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Title: Parental Hours of Work and Child Behavioural and Emotional Outcomes. Conférence "Familles canadiennes sous tension ?", Montréal, may 19 2005
Other Titles: Horaires professionnels des parents et indicateurs de développement des enfants sur le plan comportemental et affectif. Conférence "Familles canadiennes sous tension ?", Montréal, 19 mai 2005
Authors: Gagné, Lynda
Issue Date: 2005-05
Publisher: Centre interuniversitaire québécois de statistiques sociales
Series/Report no.: Documents du CIQSS
Abstract: This research uses cycles 1 to 4 of the National Longitudinal Survey of Children (NLSCY) to examine the relationship between parental hours of work and non-standard work schedules, the family environment children experience as measured by family functioning, parenting, and parental depression, and children's behavioural and emotional scores. Children who were four to eleven years of age between 1994 to 2001 and for whom at least two observations are available are selected to estimate the impact of hours of work and those same children whose parents were both working (was working for single-parents) are selected for the analysis of shift work. Children's scores include hyperactivity, conduct disorder, indirect aggression, and emotional disorder scores. The study exploits the longitudinal feature of the data and relies on changes in parental work schedules over time to identify within unit effects. The results indicate that long hours of work are a strain on parental outcomes in two parent families, although they do not appear to have consistent direct impacts on child outcomes. Children in single parent families do worse on a number of measures and so do their parents, but the outcomes are not systematically related to hours of work. As for shift work, night and evening shifts in two parent families appear to worsen certain child outcomes, while maternal split and on call shifts worsen parental depression and parenting. On the other hand, parental outcomes tend to be improved for children living in single parent families when the parent works night shifts. The findings therefore suggest that hours of work and shift work can be a problem, but in two parent families rather than in single parent families. Further, the impact of shift work is not negative for all types of shift work nor is it always the same for boys and girls.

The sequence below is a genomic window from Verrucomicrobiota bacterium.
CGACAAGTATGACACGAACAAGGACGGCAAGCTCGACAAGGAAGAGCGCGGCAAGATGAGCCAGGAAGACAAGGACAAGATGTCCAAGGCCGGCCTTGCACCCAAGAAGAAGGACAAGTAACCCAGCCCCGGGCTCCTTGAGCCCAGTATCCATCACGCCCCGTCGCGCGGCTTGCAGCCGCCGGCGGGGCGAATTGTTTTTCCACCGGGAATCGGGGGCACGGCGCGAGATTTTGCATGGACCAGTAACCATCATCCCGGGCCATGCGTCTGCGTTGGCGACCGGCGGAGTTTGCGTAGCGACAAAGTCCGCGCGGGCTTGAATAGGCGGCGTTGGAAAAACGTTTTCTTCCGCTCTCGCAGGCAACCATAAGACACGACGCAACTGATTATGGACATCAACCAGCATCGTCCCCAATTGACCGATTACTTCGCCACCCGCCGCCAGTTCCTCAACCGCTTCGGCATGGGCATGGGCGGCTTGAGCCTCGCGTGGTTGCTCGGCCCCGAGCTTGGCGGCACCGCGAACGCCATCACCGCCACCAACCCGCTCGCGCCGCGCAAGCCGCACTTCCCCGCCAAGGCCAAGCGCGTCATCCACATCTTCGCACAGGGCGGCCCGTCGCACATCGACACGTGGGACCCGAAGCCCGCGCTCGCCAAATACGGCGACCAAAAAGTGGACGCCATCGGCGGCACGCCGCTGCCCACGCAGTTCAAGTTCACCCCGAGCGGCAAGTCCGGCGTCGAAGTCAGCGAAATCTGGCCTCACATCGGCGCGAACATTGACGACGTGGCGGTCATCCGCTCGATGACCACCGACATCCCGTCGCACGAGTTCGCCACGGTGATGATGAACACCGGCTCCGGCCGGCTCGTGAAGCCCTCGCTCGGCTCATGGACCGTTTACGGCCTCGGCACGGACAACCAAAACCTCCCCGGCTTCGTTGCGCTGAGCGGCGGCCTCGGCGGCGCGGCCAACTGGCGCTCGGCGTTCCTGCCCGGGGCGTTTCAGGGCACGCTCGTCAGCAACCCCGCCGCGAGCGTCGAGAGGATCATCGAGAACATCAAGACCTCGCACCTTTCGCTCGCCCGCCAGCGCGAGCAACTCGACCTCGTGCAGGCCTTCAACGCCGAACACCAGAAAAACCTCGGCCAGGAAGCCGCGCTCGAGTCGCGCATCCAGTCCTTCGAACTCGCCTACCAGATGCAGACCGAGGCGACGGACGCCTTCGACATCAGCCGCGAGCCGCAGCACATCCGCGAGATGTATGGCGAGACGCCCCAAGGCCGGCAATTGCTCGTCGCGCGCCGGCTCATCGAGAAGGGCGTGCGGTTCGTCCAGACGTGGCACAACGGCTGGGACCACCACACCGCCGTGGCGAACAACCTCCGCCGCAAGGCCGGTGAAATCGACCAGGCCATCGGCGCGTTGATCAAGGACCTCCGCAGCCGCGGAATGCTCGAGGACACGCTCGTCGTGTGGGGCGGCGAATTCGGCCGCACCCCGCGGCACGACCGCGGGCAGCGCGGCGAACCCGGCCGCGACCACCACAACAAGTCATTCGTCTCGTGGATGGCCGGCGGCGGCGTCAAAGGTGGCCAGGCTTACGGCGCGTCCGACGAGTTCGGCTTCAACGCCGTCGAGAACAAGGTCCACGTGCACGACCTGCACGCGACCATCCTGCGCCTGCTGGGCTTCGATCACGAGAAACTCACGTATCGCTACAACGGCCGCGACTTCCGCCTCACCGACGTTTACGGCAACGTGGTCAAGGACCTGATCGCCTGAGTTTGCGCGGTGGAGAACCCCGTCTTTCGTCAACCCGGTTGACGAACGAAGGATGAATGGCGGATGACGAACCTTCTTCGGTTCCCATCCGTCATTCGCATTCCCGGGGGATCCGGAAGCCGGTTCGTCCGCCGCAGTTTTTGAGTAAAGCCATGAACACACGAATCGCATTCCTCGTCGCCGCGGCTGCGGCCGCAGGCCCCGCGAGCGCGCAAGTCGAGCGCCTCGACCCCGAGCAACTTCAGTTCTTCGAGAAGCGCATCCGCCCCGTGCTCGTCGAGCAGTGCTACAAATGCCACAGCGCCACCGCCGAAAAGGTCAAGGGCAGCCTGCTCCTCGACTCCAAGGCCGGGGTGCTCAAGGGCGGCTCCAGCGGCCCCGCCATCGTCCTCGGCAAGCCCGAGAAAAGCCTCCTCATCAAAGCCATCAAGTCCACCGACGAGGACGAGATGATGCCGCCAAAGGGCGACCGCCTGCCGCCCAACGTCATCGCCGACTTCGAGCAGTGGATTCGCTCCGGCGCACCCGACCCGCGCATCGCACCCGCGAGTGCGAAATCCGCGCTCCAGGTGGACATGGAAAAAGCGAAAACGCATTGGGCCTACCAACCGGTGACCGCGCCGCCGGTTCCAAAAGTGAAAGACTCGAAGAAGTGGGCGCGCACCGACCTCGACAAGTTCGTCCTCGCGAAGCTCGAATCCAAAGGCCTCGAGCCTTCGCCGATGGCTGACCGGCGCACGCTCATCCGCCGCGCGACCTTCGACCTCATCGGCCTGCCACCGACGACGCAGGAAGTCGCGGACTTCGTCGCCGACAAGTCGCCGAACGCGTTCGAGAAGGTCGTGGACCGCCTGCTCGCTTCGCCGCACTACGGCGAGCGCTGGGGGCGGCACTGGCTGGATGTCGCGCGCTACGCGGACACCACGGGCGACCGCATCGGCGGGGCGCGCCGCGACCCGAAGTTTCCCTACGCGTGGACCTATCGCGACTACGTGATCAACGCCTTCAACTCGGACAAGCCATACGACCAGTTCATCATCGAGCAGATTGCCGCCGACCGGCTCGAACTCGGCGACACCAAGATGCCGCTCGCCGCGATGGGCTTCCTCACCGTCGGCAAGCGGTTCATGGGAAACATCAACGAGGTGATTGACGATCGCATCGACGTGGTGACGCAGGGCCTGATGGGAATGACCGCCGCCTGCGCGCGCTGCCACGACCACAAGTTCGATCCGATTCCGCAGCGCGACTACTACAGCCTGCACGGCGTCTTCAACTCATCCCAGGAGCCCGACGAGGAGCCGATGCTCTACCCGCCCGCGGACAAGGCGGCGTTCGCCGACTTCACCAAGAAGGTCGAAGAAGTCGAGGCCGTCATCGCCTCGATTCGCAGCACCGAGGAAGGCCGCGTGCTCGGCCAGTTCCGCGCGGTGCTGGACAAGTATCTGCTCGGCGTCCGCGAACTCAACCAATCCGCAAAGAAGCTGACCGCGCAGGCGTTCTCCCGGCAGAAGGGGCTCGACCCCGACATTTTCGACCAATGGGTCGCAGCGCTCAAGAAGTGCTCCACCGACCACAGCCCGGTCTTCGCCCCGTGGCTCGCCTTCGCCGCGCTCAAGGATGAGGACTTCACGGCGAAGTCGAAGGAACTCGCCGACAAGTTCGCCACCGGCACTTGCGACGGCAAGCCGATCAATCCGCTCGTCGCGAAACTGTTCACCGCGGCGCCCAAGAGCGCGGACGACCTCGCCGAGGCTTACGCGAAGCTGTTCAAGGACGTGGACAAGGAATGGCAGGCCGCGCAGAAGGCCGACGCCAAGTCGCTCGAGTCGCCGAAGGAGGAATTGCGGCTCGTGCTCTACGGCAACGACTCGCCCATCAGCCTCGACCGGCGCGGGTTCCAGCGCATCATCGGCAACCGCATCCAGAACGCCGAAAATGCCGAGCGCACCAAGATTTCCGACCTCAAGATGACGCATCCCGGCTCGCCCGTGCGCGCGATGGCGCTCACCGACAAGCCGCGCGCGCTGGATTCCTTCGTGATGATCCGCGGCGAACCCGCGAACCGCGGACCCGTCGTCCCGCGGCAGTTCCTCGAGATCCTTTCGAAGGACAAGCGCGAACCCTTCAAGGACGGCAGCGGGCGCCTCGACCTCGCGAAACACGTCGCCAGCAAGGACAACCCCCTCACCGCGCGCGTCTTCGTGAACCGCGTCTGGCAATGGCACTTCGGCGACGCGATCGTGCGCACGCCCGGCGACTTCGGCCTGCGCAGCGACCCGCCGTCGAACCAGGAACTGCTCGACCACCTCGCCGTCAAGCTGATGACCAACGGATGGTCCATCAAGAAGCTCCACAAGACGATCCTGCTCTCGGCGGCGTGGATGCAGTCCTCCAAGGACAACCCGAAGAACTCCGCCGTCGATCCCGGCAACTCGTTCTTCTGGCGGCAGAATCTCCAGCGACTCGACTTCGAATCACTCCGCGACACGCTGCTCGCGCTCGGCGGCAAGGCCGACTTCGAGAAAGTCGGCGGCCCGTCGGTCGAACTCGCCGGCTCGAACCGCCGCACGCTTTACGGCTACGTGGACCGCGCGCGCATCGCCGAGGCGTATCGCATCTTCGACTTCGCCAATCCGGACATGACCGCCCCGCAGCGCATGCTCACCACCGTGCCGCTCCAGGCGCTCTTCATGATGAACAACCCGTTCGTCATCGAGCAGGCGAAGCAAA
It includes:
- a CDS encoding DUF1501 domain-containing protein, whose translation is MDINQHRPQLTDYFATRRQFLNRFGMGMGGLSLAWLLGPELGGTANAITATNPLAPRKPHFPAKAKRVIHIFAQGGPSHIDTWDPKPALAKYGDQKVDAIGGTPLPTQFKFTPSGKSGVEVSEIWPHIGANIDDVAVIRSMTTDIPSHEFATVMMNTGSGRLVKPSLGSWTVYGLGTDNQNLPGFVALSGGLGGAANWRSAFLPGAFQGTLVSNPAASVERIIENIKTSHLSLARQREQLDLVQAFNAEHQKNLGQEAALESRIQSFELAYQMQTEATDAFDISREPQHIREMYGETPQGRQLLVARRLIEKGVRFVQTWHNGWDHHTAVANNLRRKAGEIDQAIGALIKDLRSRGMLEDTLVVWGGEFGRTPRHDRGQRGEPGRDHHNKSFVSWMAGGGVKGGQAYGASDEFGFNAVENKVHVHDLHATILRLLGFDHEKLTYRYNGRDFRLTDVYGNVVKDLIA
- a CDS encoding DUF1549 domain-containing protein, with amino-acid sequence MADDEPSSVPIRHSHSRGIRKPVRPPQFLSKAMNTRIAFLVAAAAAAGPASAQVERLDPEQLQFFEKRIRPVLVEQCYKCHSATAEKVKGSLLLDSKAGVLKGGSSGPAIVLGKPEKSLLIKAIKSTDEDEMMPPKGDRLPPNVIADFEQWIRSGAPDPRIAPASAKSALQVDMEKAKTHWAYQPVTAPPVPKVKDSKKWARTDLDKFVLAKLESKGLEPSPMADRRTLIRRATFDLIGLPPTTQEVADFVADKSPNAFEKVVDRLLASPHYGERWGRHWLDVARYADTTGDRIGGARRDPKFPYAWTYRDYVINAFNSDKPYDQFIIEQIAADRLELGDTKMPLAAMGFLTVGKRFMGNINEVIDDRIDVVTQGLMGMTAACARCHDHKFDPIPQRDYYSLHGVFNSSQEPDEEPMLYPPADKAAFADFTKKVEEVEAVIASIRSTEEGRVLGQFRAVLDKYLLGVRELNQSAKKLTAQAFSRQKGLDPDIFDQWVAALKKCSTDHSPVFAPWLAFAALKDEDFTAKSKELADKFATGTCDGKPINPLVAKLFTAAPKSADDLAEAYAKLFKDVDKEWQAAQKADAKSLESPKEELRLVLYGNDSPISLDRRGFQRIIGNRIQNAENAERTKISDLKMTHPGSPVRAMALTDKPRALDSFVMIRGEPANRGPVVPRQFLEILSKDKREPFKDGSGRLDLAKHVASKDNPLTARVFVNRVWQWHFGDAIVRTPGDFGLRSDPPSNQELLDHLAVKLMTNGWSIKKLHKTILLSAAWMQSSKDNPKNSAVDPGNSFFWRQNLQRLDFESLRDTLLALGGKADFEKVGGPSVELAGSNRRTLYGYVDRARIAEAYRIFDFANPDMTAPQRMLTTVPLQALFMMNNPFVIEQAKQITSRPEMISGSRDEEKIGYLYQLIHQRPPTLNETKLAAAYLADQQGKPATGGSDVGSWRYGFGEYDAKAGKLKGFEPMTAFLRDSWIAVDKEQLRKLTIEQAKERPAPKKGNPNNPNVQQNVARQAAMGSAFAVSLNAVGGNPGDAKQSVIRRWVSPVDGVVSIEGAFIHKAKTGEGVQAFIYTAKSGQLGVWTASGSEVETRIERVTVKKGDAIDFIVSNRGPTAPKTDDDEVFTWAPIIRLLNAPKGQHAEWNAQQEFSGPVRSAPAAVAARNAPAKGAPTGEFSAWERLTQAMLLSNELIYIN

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Gagne_Mai2005.pdf, (Adobe PDF ; 374.27 kB)

Gagne_Mai2005_texte.pdf, (Adobe PDF ; 696.23 kB)

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